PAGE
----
- The Washington Times - Friday, January 30, 2009

Twentieth Century Fox yesterday swooped in like a fantasy novel’s knight in shining armor to save “The Chronicles of Narnia.” The company signed on to co-produce “The Voyage of the Dawn Treader,” the third film in the series based on the beloved children’s novels by C.S. Lewis.

The franchise’s future had been in doubt when Disney last month dropped the series it had co-produced with Walden Media. Walden - owned by conservative Christian businessman Philip Anschutz and responsible for smaller-scale family hits including “Because of Winn-Dixie” and “Nim’s Island” - owns the rights to the seven-book series.

Whether Fox can learn from Disney’s mistakes and reinvigorate a family franchise that’s at the very center of debates about commerce, culture and religion is something about which observers disagree.

Then again, only in Hollywood could a product that racks up a cool $420 million worldwide be considered, in some eyes, a failure.

That’s just how Disney saw the performance of the series’ second film. The first, “The Lion, the Witch and the Wardrobe,” was an unqualified success. The Christmas 2005 fantasy cost $180 million to make and raked in $745 million worldwide. “Prince Caspian,” released in May 2008, cost $225 million but only made $420 million. That still seems like a tidy sum, though, and it’s more than any other Disney film made last year, except for the critical and commercial darling “WallcE.”

“Prince Caspian” also was the year’s ninth-best-selling DVD in the United States. It sold more than 5 million copies, adding almost $83 million to its take - and it just came out Dec. 2.

Fox’s move ensures that fans will once again be able to travel to Narnia. Still, that Disney would drop a franchise that has grossed almost $1.2 billion in its theatrical runs alone has observers speculating on what happened to the property that was poised to replace “Harry Potter” as Hollywood’s one sure thing.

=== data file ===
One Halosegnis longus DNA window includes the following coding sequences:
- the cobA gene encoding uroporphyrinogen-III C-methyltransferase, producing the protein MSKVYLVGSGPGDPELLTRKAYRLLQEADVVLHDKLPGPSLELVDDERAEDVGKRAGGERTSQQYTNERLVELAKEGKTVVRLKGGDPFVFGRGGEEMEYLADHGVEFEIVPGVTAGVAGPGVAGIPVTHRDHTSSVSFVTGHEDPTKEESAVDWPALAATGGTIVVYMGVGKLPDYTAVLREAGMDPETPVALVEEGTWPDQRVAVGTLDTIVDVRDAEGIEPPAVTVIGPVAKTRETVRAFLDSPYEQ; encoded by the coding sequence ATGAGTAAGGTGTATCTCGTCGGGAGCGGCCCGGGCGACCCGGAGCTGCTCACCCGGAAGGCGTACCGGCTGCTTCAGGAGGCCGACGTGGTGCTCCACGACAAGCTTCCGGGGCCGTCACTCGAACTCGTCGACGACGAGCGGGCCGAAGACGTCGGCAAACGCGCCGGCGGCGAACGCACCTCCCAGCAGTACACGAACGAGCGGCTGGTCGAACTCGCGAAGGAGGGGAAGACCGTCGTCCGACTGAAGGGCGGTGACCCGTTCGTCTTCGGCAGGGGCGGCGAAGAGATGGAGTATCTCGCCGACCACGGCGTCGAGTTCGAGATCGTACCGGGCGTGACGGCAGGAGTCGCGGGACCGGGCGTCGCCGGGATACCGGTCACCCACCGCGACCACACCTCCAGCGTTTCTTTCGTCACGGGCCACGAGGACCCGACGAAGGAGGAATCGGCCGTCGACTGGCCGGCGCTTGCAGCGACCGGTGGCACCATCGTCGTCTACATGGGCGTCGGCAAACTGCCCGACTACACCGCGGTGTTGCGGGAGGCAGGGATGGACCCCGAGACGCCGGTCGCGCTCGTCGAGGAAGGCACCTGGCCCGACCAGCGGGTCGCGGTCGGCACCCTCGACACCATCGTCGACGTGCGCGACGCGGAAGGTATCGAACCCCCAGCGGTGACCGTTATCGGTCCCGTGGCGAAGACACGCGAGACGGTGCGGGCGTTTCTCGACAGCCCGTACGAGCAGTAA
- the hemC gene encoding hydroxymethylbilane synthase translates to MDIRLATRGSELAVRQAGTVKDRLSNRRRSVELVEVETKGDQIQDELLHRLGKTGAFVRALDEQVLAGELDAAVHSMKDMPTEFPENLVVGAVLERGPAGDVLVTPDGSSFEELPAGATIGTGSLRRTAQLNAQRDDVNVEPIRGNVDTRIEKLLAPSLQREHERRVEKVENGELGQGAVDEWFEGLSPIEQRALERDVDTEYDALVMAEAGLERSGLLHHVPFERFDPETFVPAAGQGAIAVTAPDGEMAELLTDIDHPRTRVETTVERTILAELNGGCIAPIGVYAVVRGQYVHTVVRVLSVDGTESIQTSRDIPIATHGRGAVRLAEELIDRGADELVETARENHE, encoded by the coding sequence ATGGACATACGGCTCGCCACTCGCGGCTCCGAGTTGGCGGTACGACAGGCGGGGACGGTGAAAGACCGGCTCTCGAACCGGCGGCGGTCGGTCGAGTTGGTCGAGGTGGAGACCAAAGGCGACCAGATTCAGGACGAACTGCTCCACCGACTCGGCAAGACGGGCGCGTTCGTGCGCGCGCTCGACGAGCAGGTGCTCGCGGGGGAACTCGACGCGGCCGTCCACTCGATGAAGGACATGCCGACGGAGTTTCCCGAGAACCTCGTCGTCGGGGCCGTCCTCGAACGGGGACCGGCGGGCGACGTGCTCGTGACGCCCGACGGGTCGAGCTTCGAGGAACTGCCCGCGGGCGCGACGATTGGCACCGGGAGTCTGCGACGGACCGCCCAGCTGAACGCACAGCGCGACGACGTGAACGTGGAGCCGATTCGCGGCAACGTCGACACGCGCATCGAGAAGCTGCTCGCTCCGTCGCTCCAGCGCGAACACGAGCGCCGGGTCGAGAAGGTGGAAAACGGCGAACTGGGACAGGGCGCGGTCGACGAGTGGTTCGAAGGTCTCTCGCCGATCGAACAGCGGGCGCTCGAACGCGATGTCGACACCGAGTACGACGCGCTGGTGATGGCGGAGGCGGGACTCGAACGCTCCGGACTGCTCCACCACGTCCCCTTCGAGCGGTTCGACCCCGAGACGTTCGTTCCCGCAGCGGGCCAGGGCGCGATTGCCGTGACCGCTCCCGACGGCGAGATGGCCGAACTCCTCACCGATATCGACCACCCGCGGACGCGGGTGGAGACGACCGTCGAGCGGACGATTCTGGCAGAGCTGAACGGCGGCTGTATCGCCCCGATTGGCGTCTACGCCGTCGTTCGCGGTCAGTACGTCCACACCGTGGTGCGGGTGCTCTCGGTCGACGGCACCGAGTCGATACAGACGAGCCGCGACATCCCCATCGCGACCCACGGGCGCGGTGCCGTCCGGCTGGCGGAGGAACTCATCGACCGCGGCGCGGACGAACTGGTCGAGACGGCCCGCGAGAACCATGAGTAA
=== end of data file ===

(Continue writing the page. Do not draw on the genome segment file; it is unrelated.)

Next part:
Some have mused that there was bad blood between Disney and Mr. Anschutz after the latter renegotiated the contract following “Lion’s” smashing success. Disney could not be reached for this story; the parting was “certainly amicable,” according to Walden Senior Vice President for Marketing Heather Phillips.

“It was really just a budgetary issue. We just weren’t coming to an agreement,” she says, declining to elaborate further.

When asked why she thinks “Caspian” didn’t do nearly as well as “Lion,” Ms. Phillips states the only certain thing about the affair: “Hindsight is 20-20.”

She adds that “You could look at the release date, you could look at whether that story was the most compelling out of all of them.”

“Lion” did big business during the family-friendly Christmas season, but fans had to wait 2 1/2 years for “Caspian.” Disney thought the second film was a darker tale that could attract a teenage audience in May.

Nationally syndicated radio host Michael Medved thinks that was Disney’s biggest mistake. “There’s an attempt by major studios to basically ignore Christmas. It’s very, very weird,” he says. “If you look at all the downbeat, Holocaust-themed movies, six of them were released around Christmas. I suspect ‘Prince Caspian’ would have done much better had it been released in the holiday season. It’s a time for family movies.”

Brandon Gray isn’t so sure. “The release date is important, but it can be an overrated factor. If the movie is strong enough, people will see it, regardless of when it is out,” says Mr. Gray, the founder and president of BoxOfficeMojo.com, an online box-office tracking service.

Conceding that family films tend to do better at Christmas, or in summer when children are out of school, Mr. Gray nevertheless thinks the bigger problem is that “Lion” is the best-known book of the series, while “Caspian” is barely known.